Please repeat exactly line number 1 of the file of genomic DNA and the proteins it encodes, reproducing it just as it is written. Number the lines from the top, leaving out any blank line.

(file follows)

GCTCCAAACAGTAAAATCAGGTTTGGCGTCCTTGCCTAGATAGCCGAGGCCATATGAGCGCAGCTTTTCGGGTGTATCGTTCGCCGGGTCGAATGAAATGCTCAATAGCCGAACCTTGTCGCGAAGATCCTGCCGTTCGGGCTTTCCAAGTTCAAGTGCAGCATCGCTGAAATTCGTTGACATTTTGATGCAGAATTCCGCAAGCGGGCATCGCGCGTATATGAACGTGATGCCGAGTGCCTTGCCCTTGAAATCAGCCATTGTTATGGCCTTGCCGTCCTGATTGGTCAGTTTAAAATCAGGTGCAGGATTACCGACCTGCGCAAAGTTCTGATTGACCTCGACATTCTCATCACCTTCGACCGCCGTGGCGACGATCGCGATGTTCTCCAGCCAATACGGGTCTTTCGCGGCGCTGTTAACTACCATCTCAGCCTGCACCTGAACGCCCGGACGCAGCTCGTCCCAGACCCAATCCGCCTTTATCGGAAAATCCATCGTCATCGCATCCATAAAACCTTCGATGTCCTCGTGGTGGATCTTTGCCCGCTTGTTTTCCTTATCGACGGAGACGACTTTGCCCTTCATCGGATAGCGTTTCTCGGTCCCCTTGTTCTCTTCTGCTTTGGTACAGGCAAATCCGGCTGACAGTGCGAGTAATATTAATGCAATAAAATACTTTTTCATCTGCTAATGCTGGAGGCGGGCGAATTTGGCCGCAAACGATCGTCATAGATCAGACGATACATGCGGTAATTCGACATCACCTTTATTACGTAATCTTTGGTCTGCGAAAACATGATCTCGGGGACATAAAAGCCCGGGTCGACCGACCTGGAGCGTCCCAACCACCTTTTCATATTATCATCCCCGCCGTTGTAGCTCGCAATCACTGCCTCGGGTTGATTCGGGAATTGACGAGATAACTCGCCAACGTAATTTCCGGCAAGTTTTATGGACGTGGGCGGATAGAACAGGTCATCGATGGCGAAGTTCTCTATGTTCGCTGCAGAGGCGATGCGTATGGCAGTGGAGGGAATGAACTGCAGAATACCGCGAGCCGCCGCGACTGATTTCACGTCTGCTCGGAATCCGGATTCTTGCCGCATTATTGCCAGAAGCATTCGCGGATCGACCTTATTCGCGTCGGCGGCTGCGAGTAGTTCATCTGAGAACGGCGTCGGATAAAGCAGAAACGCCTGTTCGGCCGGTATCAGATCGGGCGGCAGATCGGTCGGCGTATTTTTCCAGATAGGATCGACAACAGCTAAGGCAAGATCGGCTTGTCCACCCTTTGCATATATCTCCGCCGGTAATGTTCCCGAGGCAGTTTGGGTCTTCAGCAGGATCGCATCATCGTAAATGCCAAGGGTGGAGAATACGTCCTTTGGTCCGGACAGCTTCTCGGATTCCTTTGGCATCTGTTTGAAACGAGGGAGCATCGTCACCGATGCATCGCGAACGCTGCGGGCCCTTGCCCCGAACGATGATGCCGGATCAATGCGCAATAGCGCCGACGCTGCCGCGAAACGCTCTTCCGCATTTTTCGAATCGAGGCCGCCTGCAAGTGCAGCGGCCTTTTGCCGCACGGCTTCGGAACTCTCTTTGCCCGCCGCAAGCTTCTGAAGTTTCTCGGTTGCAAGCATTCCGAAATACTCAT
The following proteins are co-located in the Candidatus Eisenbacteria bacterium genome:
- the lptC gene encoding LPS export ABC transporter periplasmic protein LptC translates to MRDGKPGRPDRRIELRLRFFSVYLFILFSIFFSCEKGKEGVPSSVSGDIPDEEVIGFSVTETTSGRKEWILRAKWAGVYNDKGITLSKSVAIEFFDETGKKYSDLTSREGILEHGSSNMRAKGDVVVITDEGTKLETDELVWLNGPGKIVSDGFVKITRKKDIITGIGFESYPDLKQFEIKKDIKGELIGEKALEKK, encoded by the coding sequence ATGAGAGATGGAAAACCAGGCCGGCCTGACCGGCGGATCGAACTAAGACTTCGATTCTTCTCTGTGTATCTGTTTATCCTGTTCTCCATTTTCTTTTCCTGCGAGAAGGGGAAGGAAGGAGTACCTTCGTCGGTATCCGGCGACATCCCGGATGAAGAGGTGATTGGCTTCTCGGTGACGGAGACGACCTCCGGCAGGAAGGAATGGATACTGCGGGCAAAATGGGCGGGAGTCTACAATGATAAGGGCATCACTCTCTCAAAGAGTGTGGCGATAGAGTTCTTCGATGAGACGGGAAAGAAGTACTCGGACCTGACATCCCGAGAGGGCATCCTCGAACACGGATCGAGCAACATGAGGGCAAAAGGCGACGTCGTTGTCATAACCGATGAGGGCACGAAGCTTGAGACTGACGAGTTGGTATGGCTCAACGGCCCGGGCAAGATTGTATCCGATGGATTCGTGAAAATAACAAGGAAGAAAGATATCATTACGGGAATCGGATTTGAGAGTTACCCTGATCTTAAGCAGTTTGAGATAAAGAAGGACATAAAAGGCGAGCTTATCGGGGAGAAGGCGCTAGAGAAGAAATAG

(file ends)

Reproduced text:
GCTCCAAACAGTAAAATCAGGTTTGGCGTCCTTGCCTAGATAGCCGAGGCCATATGAGCGCAGCTTTTCGGGTGTATCGTTCGCCGGGTCGAATGAAATGCTCAATAGCCGAACCTTGTCGCGAAGATCCTGCCGTTCGGGCTTTCCAAGTTCAAGTGCAGCATCGCTGAAATTCGTTGACATTTTGATGCAGAATTCCGCAAGCGGGCATCGCGCGTATATGAACGTGATGCCGAGTGCCTTGCCCTTGAAATCAGCCATTGTTATGGCCTTGCCGTCCTGATTGGTCAGTTTAAAATCAGGTGCAGGATTACCGACCTGCGCAAAGTTCTGATTGACCTCGACATTCTCATCACCTTCGACCGCCGTGGCGACGATCGCGATGTTCTCCAGCCAATACGGGTCTTTCGCGGCGCTGTTAACTACCATCTCAGCCTGCACCTGAACGCCCGGACGCAGCTCGTCCCAGACCCAATCCGCCTTTATCGGAAAATCCATCGTCATCGCATCCATAAAACCTTCGATGTCCTCGTGGTGGATCTTTGCCCGCTTGTTTTCCTTATCGACGGAGACGACTTTGCCCTTCATCGGATAGCGTTTCTCGGTCCCCTTGTTCTCTTCTGCTTTGGTACAGGCAAATCCGGCTGACAGTGCGAGTAATATTAATGCAATAAAATACTTTTTCATCTGCTAATGCTGGAGGCGGGCGAATTTGGCCGCAAACGATCGTCATAGATCAGACGATACATGCGGTAATTCGACATCACCTTTATTACGTAATCTTTGGTCTGCGAAAACATGATCTCGGGGACATAAAAGCCCGGGTCGACCGACCTGGAGCGTCCCAACCACCTTTTCATATTATCATCCCCGCCGTTGTAGCTCGCAATCACTGCCTCGGGTTGATTCGGGAATTGACGAGATAACTCGCCAACGTAATTTCCGGCAAGTTTTATGGACGTGGGCGGATAGAACAGGTCATCGATGGCGAAGTTCTCTATGTTCGCTGCAGAGGCGATGCGTATGGCAGTGGAGGGAATGAACTGCAGAATACCGCGAGCCGCCGCGACTGATTTCACGTCTGCTCGGAATCCGGATTCTTGCCGCATTATTGCCAGAAGCATTCGCGGATCGACCTTATTCGCGTCGGCGGCTGCGAGTAGTTCATCTGAGAACGGCGTCGGATAAAGCAGAAACGCCTGTTCGGCCGGTATCAGATCGGGCGGCAGATCGGTCGGCGTATTTTTCCAGATAGGATCGACAACAGCTAAGGCAAGATCGGCTTGTCCACCCTTTGCATATATCTCCGCCGGTAATGTTCCCGAGGCAGTTTGGGTCTTCAGCAGGATCGCATCATCGTAAATGCCAAGGGTGGAGAATACGTCCTTTGGTCCGGACAGCTTCTCGGATTCCTTTGGCATCTGTTTGAAACGAGGGAGCATCGTCACCGATGCATCGCGAACGCTGCGGGCCCTTGCCCCGAACGATGATGCCGGATCAATGCGCAATAGCGCCGACGCTGCCGCGAAACGCTCTTCCGCATTTTTCGAATCGAGGCCGCCTGCAAGTGCAGCGGCCTTTTGCCGCACGGCTTCGGAACTCTCTTTGCCCGCCGCAAGCTTCTGAAGTTTCTCGGTTGCAAGCATTCCGAAATACTCAT